Laura: My biggest traffic for Medium was when I saw that like Zirtual was a bandwagon that I could hop on. So, when Zirtual went up in flames, I had a lot of thoughts about it and I thought, “I’m going to write these thoughts and publish them to the internet.” The angle was like, “Why I’m Glad I Didn’t Take Funding and End Up Like Zirtual.” That really took off on Medium and got republished a lot.

And then I recently had another one that was like, “I’m a Woman in Tech but I Finally Get It,” about a Texas guide interview process. That one took off huge as well. On Medium, once you have an audience, you have a certain amount of followers, although the Slack one got like ten likes on Medium. No one cared about that one.

Andrew: You can’t tell what’s–I feel like Slack is a really good topic–but you can’t tell what’s going to take off and what’s not. But this one about, “I’m a Woman in Tech,” etc., 1,400 likes or loves on Medium. I can see how that would drive traffic. You even have a link at the bottom saying, “Oh yeah, we’re hiring.” Did you do anything to juice that? Did you email a link to that to your audience or something like that? No.

Laura: Yeah. This is the advantage. Like I said, I had a love/hate with being in front of the business. But I’m very glad that I’ve spent the last ten years building a personal brand because now the rewards that I can reap–that one genuinely was a story that I wanted to share that is something that happened to me I thought other people would be interested in. I put links to Edgar in it, of course, to try to get people to check out Edgar. That was one in Medium’s top 20 for maybe five days. I didn’t email anyone to link to it. I just put it out on my social. Because I’ve built all this Twitter following and Medium following, it took off.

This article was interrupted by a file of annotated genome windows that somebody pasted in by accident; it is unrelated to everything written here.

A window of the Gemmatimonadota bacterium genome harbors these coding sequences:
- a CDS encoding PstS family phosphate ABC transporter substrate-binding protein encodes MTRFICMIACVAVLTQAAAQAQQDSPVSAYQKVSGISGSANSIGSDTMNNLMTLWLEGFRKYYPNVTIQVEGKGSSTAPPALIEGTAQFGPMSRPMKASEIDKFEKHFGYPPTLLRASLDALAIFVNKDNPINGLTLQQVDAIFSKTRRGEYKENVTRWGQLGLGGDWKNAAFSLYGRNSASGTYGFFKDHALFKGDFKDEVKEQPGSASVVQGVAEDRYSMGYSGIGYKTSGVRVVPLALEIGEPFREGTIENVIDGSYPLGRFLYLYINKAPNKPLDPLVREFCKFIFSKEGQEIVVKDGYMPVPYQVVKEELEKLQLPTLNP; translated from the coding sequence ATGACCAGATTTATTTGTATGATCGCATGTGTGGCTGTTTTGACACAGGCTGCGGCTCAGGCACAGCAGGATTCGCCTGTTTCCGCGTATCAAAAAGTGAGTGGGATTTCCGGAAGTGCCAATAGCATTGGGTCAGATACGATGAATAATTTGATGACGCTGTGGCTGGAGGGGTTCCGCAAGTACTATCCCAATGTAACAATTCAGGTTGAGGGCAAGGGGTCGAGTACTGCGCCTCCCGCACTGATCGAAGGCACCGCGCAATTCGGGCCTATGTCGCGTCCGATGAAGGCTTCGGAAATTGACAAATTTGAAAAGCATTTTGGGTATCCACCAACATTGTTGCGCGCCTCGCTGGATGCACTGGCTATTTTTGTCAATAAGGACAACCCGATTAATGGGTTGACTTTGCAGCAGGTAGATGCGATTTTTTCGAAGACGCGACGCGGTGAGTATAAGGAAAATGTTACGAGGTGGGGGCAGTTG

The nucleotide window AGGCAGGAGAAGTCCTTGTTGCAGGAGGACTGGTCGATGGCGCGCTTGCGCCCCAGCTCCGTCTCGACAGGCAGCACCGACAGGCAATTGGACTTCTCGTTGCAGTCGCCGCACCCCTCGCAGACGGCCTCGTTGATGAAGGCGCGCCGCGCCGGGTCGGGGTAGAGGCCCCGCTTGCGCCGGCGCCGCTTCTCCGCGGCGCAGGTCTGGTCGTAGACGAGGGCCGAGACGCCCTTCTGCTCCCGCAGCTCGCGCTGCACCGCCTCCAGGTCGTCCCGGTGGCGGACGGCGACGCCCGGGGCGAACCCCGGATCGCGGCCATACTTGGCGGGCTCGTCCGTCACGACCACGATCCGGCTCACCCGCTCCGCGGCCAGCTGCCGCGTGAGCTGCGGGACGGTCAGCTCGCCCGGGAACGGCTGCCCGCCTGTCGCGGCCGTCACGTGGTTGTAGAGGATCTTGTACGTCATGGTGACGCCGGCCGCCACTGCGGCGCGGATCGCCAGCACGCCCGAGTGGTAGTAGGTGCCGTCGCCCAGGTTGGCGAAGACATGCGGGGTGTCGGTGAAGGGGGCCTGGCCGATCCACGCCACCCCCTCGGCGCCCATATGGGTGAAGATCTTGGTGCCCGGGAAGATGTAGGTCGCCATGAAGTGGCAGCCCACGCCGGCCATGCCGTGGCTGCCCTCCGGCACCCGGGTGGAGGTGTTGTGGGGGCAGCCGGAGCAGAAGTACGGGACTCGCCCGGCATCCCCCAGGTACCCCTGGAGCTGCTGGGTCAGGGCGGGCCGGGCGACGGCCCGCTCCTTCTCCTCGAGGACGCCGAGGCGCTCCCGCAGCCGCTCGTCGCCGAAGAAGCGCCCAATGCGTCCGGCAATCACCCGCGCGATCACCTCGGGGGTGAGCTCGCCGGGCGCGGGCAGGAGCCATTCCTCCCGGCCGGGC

Andrew: I see. Again, I’m hunting through SimilarWeb. By the way, they gave me an account and I can’t stop using this freaking thing.

Laura: I don’t know them.

Andrew: You’ve got to check out SimilarWeb. They’re showing me where you’re getting your traffic. Number one is from We’re talking about referral, not social. Number two, Medium and we understand why now. Number three and four is and and number five is Digital Marketer. What are you doing with Smart Passive Income, Pat Flynn’s company?

Laura: So, like I said, he uses us. He has us on his resources page. I did an interview with him. We sponsored some of his podcasts.

Andrew: I see. No affiliate deal?

Laura: No.

Andrew: ProBlogger, what are you doing with them?

Laura: We did a sponsor thing. He was using us. I guess going back to the free accounts thing, instead of giving out free accounts and seeing who likes it, we’ve looked at who’s already using us and how can we get them to talk about how much they love us. ProBlogger was using us, so we said, “What can we sponsor?” So, we did some podcasts and a post on his site.

Andrew: You told Ari also in the pre-interview that podcasting worked for you. What did you do in podcasting that worked?

Laura: I’m on a lot of podcasts. I batch them. I do four a day, five days a week, one month per week.